Today is the birthday of Tammany Young (1886-1936).
Best remembered today as one of W.C. Fields’ many stooges, the diminutive Young actually worked with most of the major comedians of the day and even starred in his own comedy series. His career began in the silent days. After getting his toes wet in a couple of bit parts, from 1914-1915 he appeared in a series of shorts for Komic Pictures Co. with Fay Tincher and Tod Browning, and directed by Eddie Dillon. Most of these are “Bill and Ethel” pictures, with Young as “Bill the Office Boy” and Tincher as “Ethel”. He can also be spotted as an extra in Chaplin’s first short Making a Living (1914). After the stint with Komic Pictures, he played bit parts in features (including Griffith’s Intolerance) through 1923.
From here, oddly enough he began to work on Broadway, with roles in seven shows through 1931, most notably the original production of The Front Page (1928-29). At the same time, he continued to appear in pictures. He was in a series of shorts with boxer Bennie Leonard (who played himself) in 1925. He also had a small role in Sally of the Sawdust (1925), where he established the relationship with Fields that would lead to six more pictures with him: Six of a Kind (1934), You’re Telling Me! (1934), The Old Fashioned Way (1934), It’s a Gift (1934), Man on the Flying Trapeze (1935) and Poppy (1936). Other comedians Young worked with included Jack Benny (Taxi Tangles, 1931), Eddie Cantor (The Kid from Spain, 1932), Mae West (She Done Him Wrong, 1933), Joe E. Brown (Six Day Bike Rider, 1933) and a bunch more in ensemble pictures like Hallelujah I’m a Bum! (1933) and Gold Diggers of 1933.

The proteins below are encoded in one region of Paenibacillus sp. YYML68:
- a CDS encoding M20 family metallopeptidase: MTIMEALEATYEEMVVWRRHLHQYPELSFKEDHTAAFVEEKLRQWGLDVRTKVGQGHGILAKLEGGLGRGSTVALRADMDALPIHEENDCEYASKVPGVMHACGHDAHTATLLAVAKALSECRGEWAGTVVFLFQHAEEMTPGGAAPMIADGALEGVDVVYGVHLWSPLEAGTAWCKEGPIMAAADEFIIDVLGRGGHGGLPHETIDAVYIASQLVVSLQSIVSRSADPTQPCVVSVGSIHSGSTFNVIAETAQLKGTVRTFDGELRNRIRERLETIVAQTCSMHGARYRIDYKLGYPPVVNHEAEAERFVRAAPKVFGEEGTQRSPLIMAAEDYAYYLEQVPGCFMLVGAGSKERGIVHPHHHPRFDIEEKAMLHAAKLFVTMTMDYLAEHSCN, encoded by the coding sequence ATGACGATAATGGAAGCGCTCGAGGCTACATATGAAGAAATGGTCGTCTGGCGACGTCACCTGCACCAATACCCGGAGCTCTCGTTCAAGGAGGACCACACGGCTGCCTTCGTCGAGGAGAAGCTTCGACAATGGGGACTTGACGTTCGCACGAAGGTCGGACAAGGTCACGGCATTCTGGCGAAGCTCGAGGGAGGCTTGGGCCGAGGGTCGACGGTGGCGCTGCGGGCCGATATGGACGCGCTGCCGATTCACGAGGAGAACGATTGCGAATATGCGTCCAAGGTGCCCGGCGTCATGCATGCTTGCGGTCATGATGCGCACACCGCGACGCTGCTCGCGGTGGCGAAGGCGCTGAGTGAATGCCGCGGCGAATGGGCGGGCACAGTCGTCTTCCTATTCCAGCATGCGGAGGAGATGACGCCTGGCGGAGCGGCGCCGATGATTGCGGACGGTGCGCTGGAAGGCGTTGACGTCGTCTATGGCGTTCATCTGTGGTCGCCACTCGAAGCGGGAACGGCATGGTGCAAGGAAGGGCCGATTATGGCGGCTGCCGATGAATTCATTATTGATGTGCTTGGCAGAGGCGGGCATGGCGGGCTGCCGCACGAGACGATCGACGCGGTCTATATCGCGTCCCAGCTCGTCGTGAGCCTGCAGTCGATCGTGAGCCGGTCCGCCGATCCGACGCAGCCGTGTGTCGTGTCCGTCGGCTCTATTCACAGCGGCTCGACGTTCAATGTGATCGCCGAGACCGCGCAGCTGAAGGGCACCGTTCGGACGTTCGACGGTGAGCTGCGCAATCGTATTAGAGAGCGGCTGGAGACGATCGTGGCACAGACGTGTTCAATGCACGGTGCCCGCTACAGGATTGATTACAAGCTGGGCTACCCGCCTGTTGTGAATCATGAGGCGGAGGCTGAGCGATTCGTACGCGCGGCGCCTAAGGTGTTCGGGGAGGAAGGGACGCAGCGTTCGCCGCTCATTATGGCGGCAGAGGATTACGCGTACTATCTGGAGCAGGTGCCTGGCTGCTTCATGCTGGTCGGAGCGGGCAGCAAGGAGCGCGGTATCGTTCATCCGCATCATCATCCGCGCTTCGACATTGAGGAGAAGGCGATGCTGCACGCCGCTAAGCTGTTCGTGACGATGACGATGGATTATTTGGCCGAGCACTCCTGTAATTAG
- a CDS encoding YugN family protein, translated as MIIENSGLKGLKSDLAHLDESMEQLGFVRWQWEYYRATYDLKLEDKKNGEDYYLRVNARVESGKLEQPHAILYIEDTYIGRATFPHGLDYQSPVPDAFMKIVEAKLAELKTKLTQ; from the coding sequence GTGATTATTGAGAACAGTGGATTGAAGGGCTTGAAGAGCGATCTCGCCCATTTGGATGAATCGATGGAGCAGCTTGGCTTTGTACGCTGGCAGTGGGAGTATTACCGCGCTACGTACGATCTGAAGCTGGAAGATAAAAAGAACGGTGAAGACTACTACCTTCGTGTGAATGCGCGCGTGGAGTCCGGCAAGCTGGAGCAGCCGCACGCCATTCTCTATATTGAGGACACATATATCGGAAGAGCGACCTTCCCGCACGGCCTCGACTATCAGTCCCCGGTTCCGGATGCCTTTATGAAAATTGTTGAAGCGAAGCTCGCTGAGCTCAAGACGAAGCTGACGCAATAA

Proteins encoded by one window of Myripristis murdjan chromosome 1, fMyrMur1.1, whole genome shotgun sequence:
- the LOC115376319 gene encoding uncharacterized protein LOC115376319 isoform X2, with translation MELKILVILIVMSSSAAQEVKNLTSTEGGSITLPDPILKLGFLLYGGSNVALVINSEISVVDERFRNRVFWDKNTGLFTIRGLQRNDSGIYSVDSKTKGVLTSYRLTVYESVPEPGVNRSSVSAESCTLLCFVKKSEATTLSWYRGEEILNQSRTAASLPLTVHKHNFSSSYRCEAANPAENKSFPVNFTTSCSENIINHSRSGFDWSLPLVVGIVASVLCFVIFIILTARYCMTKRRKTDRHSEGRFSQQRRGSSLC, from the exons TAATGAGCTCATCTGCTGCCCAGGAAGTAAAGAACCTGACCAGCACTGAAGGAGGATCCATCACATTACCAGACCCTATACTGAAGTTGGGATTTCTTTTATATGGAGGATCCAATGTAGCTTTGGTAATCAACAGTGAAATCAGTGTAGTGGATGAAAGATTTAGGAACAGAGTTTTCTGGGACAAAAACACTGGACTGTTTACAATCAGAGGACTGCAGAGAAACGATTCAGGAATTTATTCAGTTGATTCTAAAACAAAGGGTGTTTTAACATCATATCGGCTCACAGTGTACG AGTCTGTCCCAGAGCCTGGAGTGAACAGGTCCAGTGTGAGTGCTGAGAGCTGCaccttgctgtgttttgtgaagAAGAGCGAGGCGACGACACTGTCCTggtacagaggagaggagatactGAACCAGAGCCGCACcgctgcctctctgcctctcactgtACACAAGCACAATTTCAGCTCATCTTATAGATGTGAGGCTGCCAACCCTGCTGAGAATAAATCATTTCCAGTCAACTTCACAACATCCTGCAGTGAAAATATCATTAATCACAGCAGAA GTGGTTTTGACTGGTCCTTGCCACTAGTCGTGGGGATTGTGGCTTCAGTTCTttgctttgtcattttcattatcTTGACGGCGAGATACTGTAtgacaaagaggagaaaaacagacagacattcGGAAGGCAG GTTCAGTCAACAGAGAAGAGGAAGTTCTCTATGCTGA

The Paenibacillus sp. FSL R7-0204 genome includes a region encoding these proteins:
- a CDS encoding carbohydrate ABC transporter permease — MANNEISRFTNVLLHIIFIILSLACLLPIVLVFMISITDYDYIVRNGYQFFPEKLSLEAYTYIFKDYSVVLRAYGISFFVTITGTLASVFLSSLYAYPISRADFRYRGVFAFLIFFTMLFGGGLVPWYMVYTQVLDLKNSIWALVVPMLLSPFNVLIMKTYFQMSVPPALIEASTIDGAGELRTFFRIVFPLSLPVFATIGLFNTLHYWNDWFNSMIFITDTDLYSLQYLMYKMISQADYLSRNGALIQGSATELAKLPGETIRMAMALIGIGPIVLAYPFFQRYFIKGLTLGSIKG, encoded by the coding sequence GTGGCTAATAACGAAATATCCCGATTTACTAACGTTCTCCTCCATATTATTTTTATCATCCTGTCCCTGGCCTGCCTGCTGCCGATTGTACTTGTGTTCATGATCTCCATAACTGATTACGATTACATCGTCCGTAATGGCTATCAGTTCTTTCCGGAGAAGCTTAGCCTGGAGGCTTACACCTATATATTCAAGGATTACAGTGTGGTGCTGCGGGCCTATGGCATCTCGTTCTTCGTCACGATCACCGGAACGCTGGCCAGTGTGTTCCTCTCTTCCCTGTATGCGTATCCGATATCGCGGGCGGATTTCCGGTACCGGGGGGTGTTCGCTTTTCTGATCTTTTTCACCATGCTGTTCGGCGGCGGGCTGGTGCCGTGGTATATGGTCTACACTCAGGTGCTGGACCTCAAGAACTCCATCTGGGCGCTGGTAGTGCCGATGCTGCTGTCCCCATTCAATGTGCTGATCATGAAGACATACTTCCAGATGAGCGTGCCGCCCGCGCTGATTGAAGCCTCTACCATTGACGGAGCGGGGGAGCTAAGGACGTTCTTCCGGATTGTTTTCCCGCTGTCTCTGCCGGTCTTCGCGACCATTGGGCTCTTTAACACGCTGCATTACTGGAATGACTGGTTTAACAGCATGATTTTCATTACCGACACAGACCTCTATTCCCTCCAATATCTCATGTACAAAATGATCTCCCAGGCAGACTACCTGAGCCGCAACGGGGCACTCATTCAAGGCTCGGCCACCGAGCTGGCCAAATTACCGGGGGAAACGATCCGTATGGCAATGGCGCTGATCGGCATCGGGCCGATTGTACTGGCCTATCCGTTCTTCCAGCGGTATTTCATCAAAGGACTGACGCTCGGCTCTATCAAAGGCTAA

For a bit player, Young was a very well known show biz character. He constantly wound up as a bold-faced name in newspaper columns for being a gate-crasher, much like a certain indie theatre devotee one could name. He died in his bed without warning in 1936, the victim of heart failure.
To learn more about comedy film history don’t miss my book: Chain of Fools: Silent Comedy and Its Legacies from Nickelodeons to Youtube, just released by Bear Manor Media, also available from amazon.com etc etc etc. For still more on show biz history, consult No Applause, Just Throw Money: The Book That Made Vaudeville Famous, available at Amazon, Barnes and Noble, and wherever nutty books are sold.